Valerie O. Patterson (Children's Literature) Four fifth grade students form an unlikely friendship while trying to protect a secret homework machine, codenamed Belch, which does their homework for them. Sam is the class clown and Kelsey is an underachiever, while Judy is in the gifted and talented program, and Brenton is, simply, a genius and the inventor of Belch. When their teacher, Miss Rasmussen, seats the four of them together as D Squad, Sam and Kelsey's homework grades rise dramatically, thanks to the homework machine. Miss Rasmussen at first ascribes the children's improvement to her teaching skills. Her suspicions are aroused, however, and she gives a pop quiz, which dramatically shows that Sam and Kelsey, and even Judy's grades, don't measure up to the homework perfection. Together the four friends finally destroy Belch to try to avoid being in trouble. In a satisfying end, Sam, who learned how to play chess from his dad before his dad was killed in Iraq, beats Brenton at a chess game. Told in various first person narratives in the format of police interviews, the story unfolds in an engaging way and makes the reader want to cheer on the four unlikely friends, even as they wrestle with ethics and honesty. 2006, Simon &Schuster Books for Young Readers, $15.95. Ages 8 to 12. (PUBLISHER: Simon & Schuster Books for Young Readers (New York:), PUBLISHED: 2006.)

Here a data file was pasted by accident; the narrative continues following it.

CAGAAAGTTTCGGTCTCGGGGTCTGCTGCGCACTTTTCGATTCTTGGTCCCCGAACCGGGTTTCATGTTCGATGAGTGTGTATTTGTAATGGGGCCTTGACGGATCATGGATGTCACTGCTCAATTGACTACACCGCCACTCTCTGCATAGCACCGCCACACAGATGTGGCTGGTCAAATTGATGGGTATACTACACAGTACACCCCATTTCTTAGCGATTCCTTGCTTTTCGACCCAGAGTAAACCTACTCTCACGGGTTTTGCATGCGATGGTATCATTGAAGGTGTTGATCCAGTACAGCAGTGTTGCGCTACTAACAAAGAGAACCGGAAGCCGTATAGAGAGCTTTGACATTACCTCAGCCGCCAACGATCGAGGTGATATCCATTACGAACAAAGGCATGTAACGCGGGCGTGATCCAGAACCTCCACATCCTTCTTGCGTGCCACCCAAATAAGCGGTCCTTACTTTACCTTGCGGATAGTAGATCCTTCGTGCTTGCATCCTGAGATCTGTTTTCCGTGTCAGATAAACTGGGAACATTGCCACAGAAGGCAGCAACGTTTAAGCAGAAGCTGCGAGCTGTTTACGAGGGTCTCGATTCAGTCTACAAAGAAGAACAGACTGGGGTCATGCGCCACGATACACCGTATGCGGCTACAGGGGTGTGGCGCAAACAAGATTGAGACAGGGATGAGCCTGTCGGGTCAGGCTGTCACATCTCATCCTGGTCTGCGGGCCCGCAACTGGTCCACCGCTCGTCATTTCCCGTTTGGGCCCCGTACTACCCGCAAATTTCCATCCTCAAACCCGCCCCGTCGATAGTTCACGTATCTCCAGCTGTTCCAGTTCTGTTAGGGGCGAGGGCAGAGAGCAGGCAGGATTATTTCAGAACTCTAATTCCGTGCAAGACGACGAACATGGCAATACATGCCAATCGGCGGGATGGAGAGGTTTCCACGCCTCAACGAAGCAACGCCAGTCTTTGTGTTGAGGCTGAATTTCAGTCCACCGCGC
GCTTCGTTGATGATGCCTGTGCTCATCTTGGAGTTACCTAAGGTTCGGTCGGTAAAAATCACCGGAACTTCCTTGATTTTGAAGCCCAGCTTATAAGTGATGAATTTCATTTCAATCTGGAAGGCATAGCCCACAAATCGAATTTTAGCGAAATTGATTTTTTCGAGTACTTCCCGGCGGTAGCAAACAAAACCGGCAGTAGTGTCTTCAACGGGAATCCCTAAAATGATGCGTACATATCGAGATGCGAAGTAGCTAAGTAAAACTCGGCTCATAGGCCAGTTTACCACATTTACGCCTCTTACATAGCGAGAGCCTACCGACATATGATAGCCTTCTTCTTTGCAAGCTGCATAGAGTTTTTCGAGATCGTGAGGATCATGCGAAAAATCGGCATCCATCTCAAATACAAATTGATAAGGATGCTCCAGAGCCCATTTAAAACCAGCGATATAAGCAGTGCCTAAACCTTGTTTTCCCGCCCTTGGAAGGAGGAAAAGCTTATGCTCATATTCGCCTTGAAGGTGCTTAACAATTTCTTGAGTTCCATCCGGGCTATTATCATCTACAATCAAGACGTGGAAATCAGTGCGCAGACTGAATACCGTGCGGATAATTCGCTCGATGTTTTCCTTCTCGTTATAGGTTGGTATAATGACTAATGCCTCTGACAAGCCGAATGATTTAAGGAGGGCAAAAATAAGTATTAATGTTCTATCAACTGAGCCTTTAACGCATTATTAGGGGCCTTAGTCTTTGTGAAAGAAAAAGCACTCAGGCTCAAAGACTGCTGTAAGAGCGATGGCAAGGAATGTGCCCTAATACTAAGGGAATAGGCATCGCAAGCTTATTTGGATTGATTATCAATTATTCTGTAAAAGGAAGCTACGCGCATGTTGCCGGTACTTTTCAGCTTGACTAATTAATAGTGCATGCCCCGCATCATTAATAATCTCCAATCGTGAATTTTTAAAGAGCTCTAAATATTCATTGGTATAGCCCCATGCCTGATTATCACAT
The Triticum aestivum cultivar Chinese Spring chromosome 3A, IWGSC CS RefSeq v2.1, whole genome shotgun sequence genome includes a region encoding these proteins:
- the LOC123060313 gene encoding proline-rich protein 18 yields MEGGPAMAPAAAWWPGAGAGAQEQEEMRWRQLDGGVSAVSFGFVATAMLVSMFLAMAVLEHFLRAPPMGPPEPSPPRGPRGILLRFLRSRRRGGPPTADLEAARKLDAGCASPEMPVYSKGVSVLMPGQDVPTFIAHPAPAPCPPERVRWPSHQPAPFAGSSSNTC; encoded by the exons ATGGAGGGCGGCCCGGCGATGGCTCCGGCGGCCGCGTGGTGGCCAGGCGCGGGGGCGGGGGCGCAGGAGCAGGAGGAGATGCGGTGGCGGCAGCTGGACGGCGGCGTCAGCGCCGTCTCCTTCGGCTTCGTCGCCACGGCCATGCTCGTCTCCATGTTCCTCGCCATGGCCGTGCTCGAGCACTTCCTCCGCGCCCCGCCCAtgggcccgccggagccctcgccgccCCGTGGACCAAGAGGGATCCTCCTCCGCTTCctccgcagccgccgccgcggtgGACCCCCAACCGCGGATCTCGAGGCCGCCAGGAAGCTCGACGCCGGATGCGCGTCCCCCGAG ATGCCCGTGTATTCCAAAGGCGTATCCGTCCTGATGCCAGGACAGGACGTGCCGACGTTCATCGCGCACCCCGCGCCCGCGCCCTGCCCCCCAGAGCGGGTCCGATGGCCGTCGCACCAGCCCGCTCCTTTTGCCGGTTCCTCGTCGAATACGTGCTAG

Kirkus (Kirkus) When fifth-graders Judy, Sam and Kelsey discover their classmate Brenton Damagatchi's homework machine, they think they are on to a good thing and begin to visit him regularly after school. Alphabetically seated at the same table, the brilliant Asian-American computer geek, hardworking, high-achieving African-American girl, troubled army brat and ditzy girl with pink hair would seem to have nothing in common. (They would also seem to be stereotypes, but young readers won't mind.) But they share an aversion to the time-consuming grind of after-school work. Their use of the machine doesn't lead to learning-as a surprise spring quiz demonstrates-but it does lead to new friendships and new interests. The events of their year are told chronologically in individual depositions to the police. In spite of the numerous voices, the story is easy to follow, and the change in Sam, especially, is clear, as he discovers talents beyond coolness thanks to a new interest in chess. Middle-grade readers may find one part of this story upsettingly realistic and the clearly stated moral not what they had hoped to hear, but the generally humorous approach will make the lesson go down easily. 2006, Simon & Schuster, 160p, $15.95. Category: Fiction. Ages 8 to 11. 2006 Kirkus Reviews/VNU eMedia, Inc. All rights reserved. (PUBLISHER: Simon & Schuster Books for Young Readers (New York:), PUBLISHED: 2006.)